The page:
Biblical Apologetics: How Shall We Respond to Unbelief?

photo of three person sitting and talkingUnbelief is in the air.  Unbelief is gaining ground in postmodern culture.  Over 100 years ago, the German philosopher, Friedrich Nietzsche wrote, “I call Christianity the one great curse, the one great innermost corruption, the one great instinct of revenge, for which no means is poisonous, stealthy, subterranean, small enough – I call it the one immortal blemish of mankind.”

The bankrupt philosophy of the so-called four horsemen of atheism continues to gain in popularity.  Why?  Apparently, unbelief is in.  Unbelief is hip.  But the question that is burning a hole in the table for Christians is this: How shall we respond to unbelief?  How shall we who have a heart for lost people answer when they malign the Christian faith and mock the very foundations of historic Christianity?

The apostle Peter instructs believers to respond rightly: “But in your hearts honor Christ the Lord as holy, always being prepared to make a defense to anyone who asks you for a reason for the hope that is in you; yet do it with gentleness and respect” (1 Peter 3:15, ESV).  In other words, we must develop the mindset of an apologist (ἀπολογία).  John Frame’s definition of apologetics of helpful: Apologetics is “the discipline that teaches Christians how to give a reason for their hope … it is the application of Scripture to unbelief.”  Cornelius Van Til writes, “Apologetics is the vindication of the Christian philosophy of life against the various forms of the non-Christian philosophy of life.”  Tragically, the mandate to engage in apologetics often turns ugly.  Well-meaning Christians have turned apologetics into a nasty slug fest.  Nothing could be further from the truth.  Notice six crucial principles of biblical apologetics.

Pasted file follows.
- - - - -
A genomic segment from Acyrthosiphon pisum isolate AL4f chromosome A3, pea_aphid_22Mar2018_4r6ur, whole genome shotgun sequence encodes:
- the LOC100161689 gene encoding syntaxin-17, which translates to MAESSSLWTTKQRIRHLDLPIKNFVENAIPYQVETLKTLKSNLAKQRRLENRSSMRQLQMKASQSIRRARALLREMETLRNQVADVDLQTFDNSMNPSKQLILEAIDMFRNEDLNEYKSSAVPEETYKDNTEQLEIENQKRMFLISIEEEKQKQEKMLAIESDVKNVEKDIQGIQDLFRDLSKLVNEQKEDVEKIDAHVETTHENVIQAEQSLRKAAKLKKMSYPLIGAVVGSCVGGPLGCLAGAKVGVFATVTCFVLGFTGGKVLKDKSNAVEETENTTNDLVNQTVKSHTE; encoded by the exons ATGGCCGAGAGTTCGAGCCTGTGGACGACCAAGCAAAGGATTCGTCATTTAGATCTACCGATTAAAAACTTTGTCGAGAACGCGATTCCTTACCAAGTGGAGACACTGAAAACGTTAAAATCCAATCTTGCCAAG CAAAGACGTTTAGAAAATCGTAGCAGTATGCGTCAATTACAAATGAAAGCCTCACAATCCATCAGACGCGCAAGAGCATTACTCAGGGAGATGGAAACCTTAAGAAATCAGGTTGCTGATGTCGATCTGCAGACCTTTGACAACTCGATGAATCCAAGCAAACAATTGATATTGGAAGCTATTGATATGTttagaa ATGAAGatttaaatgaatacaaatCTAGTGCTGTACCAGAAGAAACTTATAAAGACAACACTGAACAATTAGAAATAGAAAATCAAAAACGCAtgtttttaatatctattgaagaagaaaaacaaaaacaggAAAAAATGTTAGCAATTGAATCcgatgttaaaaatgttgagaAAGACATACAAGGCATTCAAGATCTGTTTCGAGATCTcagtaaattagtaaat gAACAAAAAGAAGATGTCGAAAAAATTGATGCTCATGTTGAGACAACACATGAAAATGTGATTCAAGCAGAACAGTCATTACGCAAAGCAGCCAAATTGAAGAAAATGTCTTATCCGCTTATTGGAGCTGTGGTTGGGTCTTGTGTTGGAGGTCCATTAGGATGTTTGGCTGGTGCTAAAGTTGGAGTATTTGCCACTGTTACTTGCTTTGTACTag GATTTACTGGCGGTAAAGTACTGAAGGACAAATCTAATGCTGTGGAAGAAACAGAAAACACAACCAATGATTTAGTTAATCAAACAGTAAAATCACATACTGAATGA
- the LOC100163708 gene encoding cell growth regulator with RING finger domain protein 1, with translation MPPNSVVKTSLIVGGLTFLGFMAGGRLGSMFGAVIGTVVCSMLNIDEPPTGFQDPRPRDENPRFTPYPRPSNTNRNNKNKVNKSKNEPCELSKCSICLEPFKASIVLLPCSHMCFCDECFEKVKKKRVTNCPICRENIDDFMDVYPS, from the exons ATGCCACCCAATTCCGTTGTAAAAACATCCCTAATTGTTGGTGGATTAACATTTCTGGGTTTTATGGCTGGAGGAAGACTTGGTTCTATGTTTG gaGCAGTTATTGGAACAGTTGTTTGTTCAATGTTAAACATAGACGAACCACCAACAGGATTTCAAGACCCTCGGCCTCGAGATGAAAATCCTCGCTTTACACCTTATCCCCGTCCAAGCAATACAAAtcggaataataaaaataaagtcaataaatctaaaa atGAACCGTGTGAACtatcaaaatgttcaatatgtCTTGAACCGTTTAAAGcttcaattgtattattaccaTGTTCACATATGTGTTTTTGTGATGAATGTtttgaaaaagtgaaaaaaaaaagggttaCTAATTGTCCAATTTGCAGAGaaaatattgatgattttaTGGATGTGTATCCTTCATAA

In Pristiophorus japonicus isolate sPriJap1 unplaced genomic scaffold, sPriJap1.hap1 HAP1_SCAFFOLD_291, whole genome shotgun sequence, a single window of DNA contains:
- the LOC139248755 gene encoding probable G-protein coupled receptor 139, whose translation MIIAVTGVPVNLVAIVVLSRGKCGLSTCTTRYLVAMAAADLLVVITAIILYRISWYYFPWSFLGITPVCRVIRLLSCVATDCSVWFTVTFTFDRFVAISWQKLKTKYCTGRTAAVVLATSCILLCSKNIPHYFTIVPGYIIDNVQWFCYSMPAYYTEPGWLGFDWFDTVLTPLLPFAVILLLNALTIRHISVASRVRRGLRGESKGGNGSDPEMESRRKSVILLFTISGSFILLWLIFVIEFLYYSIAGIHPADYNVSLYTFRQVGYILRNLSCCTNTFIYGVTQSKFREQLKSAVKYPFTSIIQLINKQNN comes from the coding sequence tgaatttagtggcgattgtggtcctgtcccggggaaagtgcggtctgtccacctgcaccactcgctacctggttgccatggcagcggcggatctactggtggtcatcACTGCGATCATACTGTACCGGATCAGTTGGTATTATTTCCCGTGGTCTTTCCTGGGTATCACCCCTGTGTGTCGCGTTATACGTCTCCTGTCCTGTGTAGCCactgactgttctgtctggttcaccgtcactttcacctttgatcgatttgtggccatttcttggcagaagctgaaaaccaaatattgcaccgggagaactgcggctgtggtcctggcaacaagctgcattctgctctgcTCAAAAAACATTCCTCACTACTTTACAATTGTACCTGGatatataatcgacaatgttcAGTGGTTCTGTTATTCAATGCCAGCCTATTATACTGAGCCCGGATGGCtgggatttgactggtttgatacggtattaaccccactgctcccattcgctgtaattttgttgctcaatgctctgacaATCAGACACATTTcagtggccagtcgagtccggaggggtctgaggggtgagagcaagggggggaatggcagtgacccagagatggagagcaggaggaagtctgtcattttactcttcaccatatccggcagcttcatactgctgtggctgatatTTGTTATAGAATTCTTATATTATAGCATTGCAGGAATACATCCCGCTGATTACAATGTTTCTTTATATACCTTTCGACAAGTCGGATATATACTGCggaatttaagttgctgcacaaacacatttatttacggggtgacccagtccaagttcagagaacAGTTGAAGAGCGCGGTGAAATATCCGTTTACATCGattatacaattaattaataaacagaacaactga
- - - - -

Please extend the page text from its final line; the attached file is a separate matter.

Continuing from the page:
1. Apologetics involves verbal proclamation